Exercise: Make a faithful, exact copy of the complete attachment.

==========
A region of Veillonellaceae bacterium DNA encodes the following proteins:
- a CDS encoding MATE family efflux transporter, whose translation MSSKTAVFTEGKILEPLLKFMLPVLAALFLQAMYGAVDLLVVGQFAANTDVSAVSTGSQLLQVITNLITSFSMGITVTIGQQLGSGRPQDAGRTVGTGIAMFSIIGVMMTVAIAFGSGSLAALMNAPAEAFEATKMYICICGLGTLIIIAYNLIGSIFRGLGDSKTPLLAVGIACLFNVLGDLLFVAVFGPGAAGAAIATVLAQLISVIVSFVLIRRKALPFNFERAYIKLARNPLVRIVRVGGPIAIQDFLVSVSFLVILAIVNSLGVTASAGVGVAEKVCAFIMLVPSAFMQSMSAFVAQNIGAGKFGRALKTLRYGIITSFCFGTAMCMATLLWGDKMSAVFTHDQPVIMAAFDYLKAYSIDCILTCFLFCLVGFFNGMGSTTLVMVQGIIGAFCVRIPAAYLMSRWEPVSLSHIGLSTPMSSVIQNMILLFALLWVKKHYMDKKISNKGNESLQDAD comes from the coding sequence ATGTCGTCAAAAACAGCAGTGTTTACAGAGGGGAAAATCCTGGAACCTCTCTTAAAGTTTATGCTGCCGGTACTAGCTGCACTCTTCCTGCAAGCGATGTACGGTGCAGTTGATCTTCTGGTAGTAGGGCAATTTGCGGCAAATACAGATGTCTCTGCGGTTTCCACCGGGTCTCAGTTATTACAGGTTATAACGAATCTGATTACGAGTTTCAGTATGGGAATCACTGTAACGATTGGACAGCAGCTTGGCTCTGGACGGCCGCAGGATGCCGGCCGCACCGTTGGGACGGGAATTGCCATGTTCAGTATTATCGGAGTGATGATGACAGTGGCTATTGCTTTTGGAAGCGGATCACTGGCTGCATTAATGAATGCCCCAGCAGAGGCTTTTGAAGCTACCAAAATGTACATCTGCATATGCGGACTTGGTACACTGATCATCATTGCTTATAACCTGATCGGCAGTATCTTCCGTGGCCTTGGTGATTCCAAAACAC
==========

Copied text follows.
A region of Veillonellaceae bacterium DNA encodes the following proteins:
- a CDS encoding MATE family efflux transporter, whose translation MSSKTAVFTEGKILEPLLKFMLPVLAALFLQAMYGAVDLLVVGQFAANTDVSAVSTGSQLLQVITNLITSFSMGITVTIGQQLGSGRPQDAGRTVGTGIAMFSIIGVMMTVAIAFGSGSLAALMNAPAEAFEATKMYICICGLGTLIIIAYNLIGSIFRGLGDSKTPLLAVGIACLFNVLGDLLFVAVFGPGAAGAAIATVLAQLISVIVSFVLIRRKALPFNFERAYIKLARNPLVRIVRVGGPIAIQDFLVSVSFLVILAIVNSLGVTASAGVGVAEKVCAFIMLVPSAFMQSMSAFVAQNIGAGKFGRALKTLRYGIITSFCFGTAMCMATLLWGDKMSAVFTHDQPVIMAAFDYLKAYSIDCILTCFLFCLVGFFNGMGSTTLVMVQGIIGAFCVRIPAAYLMSRWEPVSLSHIGLSTPMSSVIQNMILLFALLWVKKHYMDKKISNKGNESLQDAD comes from the coding sequence ATGTCGTCAAAAACAGCAGTGTTTACAGAGGGGAAAATCCTGGAACCTCTCTTAAAGTTTATGCTGCCGGTACTAGCTGCACTCTTCCTGCAAGCGATGTACGGTGCAGTTGATCTTCTGGTAGTAGGGCAATTTGCGGCAAATACAGATGTCTCTGCGGTTTCCACCGGGTCTCAGTTATTACAGGTTATAACGAATCTGATTACGAGTTTCAGTATGGGAATCACTGTAACGATTGGACAGCAGCTTGGCTCTGGACGGCCGCAGGATGCCGGCCGCACCGTTGGGACGGGAATTGCCATGTTCAGTATTATCGGAGTGATGATGACAGTGGCTATTGCTTTTGGAAGCGGATCACTGGCTGCATTAATGAATGCCCCAGCAGAGGCTTTTGAAGCTACCAAAATGTACATCTGCATATGCGGACTTGGTACACTGATCATCATTGCTTATAACCTGATCGGCAGTATCTTCCGTGGCCTTGGTGATTCCAAAACAC